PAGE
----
An internal document published by The New York Times on Tuesday shows the Trump administration could direct the Department of Justice to investigate and sue universities it believes are engaging in "intentional race-based discrimination."
The wording of the documents has been largely interpreted to mean President Trump wants the DOJ's civil rights division to go after universities with affirmative action policies that discriminate against white applicants. However, a spokesman for the Justice Department said the agency is only interested in investigating claims of discrimination against Asian applicants.
But what is affirmative action, anyway? The U.S. Commission on Civil Rights defined it in 1995 as measures that consider "race, national origin, sex, or disability, along with other criteria" to offer opportunities to groups that historically have been denied them.
In other words, these are policies structured to help certain groups who have faced institutional racism, sexism, poverty, and other kinds of discrimination. There's not a universal set of guidelines, and there's no federal law requiring schools to use affirmative action, so colleges have the liberty to craft their own policies. In fact, eight states have banned affirmative action in one way or another.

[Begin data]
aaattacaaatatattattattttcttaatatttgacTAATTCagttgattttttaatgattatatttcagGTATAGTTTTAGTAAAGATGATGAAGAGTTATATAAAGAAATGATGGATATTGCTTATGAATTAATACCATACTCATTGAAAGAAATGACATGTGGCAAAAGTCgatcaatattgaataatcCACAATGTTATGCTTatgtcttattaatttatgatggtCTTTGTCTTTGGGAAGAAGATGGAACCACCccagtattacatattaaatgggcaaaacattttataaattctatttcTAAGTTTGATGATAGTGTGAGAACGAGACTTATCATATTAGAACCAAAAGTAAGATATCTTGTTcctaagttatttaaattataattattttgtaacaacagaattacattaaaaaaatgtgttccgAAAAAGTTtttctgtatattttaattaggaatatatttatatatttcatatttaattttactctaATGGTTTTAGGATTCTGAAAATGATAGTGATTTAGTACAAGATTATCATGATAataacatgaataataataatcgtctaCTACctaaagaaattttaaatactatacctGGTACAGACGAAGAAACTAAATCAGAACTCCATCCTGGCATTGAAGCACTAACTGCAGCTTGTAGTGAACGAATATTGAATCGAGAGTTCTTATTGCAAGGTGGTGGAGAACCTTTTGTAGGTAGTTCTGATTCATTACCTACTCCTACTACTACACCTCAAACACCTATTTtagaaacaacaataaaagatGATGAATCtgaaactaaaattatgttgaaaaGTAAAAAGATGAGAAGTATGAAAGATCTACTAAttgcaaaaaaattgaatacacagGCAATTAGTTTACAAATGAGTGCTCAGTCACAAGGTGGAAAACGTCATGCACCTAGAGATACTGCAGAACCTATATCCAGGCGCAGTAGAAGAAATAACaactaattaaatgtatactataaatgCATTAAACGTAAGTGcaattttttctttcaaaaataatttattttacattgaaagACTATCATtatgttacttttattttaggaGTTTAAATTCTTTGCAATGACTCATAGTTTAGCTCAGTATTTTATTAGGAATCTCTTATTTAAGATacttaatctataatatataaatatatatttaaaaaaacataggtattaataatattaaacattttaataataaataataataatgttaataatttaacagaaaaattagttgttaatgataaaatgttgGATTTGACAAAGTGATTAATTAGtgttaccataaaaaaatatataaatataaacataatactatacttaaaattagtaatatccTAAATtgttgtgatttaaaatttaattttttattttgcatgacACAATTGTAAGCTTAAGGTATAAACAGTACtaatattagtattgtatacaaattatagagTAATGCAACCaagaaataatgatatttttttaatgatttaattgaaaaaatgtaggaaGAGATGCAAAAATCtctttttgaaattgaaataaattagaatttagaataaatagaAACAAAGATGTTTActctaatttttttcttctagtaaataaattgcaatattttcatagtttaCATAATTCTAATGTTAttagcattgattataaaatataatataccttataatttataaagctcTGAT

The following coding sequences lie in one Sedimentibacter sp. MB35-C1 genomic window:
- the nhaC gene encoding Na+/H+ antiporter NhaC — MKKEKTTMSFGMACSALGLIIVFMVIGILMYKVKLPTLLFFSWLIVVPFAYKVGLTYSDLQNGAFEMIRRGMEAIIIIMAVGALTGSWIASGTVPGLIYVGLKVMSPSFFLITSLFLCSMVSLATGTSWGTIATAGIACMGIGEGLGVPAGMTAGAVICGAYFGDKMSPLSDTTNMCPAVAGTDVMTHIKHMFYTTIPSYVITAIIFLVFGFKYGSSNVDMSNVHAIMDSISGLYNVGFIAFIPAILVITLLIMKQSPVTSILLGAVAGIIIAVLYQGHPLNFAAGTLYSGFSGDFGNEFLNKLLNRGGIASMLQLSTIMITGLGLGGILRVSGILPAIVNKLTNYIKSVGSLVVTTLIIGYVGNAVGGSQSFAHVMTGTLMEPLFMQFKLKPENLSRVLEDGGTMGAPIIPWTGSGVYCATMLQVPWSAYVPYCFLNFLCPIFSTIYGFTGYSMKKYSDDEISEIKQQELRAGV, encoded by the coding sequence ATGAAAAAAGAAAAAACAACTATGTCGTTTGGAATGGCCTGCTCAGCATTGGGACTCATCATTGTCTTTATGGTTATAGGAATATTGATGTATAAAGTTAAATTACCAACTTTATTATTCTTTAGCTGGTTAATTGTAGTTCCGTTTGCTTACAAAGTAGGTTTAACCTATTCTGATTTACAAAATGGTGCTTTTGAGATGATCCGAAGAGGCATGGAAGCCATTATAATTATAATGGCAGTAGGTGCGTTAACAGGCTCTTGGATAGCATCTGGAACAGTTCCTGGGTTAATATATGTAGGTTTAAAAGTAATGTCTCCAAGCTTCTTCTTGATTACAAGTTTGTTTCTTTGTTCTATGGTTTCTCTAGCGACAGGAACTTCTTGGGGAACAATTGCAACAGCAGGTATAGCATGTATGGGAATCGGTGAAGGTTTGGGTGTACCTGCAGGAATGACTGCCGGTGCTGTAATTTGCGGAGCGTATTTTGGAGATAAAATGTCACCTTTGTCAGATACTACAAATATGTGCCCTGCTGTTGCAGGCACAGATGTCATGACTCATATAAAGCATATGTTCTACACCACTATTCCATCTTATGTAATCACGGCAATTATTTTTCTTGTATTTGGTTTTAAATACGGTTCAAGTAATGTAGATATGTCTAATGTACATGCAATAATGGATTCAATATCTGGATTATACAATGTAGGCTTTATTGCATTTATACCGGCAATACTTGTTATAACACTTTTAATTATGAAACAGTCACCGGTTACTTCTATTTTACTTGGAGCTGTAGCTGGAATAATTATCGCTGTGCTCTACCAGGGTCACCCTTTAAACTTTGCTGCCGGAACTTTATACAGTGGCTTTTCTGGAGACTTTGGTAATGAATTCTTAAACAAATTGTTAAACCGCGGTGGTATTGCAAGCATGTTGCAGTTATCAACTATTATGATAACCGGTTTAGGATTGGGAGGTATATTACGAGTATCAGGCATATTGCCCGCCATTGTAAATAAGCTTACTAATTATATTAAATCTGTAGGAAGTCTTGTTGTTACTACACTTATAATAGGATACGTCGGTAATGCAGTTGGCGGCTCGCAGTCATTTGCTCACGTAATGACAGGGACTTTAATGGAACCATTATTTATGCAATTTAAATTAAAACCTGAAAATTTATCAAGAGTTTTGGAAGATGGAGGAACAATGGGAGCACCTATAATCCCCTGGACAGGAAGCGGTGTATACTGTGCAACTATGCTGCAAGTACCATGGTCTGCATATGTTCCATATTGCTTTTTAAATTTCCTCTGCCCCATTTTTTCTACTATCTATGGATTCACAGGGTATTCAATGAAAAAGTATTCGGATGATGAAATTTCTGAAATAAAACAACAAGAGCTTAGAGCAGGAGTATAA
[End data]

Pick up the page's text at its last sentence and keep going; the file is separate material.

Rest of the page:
Civil rights advocates condemned the possibility that the Justice Department could further marginalize the vulnerable communities that benefit from these policies.
"Affirmative action is rooted in our nation’s fundamental commitment to equality, a commitment this Administration woefully lacks and has expressed hostility towards," Sherrilyn Ifill, president of the NAACP Legal Defense and Educational Fund, said in a statement.
But not everyone opposes the administration's initiative. Roger Clegg, who worked in the DOJ's civil rights division during the Reagan and Bush Sr. administrations, told The Times the efforts were "long overdue."
“The civil rights laws were deliberately written to protect everyone from discrimination, and it is frequently the case that not only are whites discriminated against now, but frequently Asian-Americans are as well,” Clegg, now president of the conservative Center for Equal Opportunity, said.
In order to clear the air about what affirmative action is, we will explain how it works and dispel the most common myths surrounding it.
MYTH: Affirmative action is about giving preferential treatment to people of color.
As we saw with Fisher v. University of Texas at Austin, some believe colleges prioritize minorities over white applicants. In 2008, Abigail Fisher alleged she was denied admission to UT-Austin because she is white, and that the school admitted less-qualified minority students. But, the school said it felt her academic record wasn't strong enough.
She lost the case last summer when the U.S. Supreme Court upheld a ruling determining schools can consider race when admitting an incoming class. But that doesn't mean there aren't limitations to considering race in the application process.
"The Supreme Court’s decisions have limited the use of race in certain ways," Daria Roithmayr, a professor at the University of Southern California Gould School of Law who has written extensively about racial inequality in the U.S., told Refinery29. "For example, an applicant cannot be automatically awarded a certain number of admissions 'points' because she is a person of color."